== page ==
Well, I think both [name]Cate[/name] and [name]Kate[/name] have plus points. I think [name]Cate[/name] looks softer, more elegant, and is more unusual (I always meet Kates, never Cates), however if you plan to use the full name [name]Catherine[/name]/[name]Katherine[/name], the K spelling seems more interesting and spunky to me (also, I love the nn [name]Kitty[/name], which doesn’t really work as Citty).
I do like [name]Cate[/name]. I actually prefer it to the full [name]Catherine[/name], even though I would normally caution against using a nickname as a full given name. I don’t think there are any spellings other than [name]Cate[/name] and [name]Kate[/name] which have the same refined and classic feel.
If you’re going for just [name]Cate[/name], I think a long middle name is in order, preferably three or more syllables. Something unusual would compliment the classic [name]Cate[/name] well, too, and vowel names are the easiest flow-wise.
Some examples :
If I’m honest, I don’t think [name]Cate[/name] [name]Miley[/name] flows well, and I don’t really like [name]Miley[/name] at all. It has no history or meaning behind it, and I think names are somewhat empty if all they are is a string of nice but meaningless sounds.
Personally, I like middles that have special meaning. That could be using the name of someone important to you, but there’s no point using the name of someone you love if you really dislike it - you can still honour them through a different name, maybe one which shares the meaning as their name, or is related sound-wise (e.g. [name]Louise[/name] becomes [name]Lucy[/name], [name]Susannah[/name] becomes [name]Rosanna[/name]). Letting your parents choose a middle would, I’m sure, be another great option, as I imagine they would be flattered that you trust their judgement so much and feel a special connection with their granddaughter because they helped to name her.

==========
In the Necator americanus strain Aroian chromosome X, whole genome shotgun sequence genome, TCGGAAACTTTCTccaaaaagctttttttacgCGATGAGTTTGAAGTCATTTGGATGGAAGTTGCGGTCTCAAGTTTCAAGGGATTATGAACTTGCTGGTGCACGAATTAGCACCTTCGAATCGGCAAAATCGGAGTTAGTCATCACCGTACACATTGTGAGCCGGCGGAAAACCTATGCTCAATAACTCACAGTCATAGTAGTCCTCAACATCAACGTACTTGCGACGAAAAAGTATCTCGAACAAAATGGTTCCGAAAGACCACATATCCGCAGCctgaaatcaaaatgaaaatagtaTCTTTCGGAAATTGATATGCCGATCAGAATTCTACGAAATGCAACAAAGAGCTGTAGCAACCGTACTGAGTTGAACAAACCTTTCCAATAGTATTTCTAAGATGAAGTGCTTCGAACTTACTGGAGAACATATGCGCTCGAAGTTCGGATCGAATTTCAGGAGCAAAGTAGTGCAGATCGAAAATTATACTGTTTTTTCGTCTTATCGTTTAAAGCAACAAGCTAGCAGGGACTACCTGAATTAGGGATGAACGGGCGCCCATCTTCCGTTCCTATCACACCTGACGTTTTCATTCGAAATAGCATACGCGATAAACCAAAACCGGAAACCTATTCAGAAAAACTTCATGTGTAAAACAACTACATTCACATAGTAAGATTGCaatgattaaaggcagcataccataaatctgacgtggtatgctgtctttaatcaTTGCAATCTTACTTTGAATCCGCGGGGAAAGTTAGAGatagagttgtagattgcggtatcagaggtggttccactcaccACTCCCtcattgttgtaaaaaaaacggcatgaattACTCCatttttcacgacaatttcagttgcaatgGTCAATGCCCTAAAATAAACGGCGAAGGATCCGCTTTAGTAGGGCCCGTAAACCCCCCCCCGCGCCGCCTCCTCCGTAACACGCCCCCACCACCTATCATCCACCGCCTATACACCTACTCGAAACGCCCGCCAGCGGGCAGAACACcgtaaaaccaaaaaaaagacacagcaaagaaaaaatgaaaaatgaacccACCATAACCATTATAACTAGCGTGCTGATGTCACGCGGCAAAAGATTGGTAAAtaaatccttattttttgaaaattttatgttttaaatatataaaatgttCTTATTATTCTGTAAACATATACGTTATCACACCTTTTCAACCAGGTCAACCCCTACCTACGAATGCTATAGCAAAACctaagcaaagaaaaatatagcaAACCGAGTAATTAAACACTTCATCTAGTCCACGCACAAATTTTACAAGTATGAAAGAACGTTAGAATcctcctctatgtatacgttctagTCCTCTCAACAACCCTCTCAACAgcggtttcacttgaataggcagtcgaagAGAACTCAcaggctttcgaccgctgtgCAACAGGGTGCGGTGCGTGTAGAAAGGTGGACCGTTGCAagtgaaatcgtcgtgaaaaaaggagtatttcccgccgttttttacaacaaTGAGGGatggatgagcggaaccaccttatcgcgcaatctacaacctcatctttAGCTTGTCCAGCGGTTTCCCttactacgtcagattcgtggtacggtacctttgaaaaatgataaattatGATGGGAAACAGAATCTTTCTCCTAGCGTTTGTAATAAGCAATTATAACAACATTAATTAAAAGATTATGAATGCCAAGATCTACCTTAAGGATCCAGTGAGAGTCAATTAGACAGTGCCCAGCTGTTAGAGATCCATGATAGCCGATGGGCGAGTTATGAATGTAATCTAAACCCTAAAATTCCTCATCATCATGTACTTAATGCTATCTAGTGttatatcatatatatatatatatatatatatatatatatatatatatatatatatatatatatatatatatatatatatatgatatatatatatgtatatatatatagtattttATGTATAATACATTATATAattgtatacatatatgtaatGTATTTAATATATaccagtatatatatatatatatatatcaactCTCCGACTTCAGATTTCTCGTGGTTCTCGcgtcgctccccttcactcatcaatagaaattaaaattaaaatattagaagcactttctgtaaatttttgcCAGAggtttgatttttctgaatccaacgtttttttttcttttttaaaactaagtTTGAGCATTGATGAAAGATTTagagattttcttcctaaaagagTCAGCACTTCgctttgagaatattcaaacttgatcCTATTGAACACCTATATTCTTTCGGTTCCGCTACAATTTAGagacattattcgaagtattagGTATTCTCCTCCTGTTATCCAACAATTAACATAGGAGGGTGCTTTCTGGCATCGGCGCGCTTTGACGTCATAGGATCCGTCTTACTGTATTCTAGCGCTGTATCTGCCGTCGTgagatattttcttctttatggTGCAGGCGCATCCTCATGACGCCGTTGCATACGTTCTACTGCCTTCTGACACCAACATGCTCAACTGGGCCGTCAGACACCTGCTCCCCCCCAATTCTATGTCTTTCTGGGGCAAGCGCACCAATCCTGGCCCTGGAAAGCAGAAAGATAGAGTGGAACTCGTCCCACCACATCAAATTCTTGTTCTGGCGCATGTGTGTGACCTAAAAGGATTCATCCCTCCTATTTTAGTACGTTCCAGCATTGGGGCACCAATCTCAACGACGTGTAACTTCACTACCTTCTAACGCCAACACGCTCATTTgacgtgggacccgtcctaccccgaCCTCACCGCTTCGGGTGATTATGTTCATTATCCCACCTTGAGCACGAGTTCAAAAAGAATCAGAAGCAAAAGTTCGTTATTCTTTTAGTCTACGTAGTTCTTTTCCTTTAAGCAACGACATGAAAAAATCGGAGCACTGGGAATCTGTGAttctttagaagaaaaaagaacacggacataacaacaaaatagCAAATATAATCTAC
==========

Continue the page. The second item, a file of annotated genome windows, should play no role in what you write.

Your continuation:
Special meaning could also be a name from another source, though - the name of a constellation because you love astronomy, a name from your favourite song, the name of the place you and your partner honeymooned, a name from your heritage, a spice name because you’re a chef, anything like that.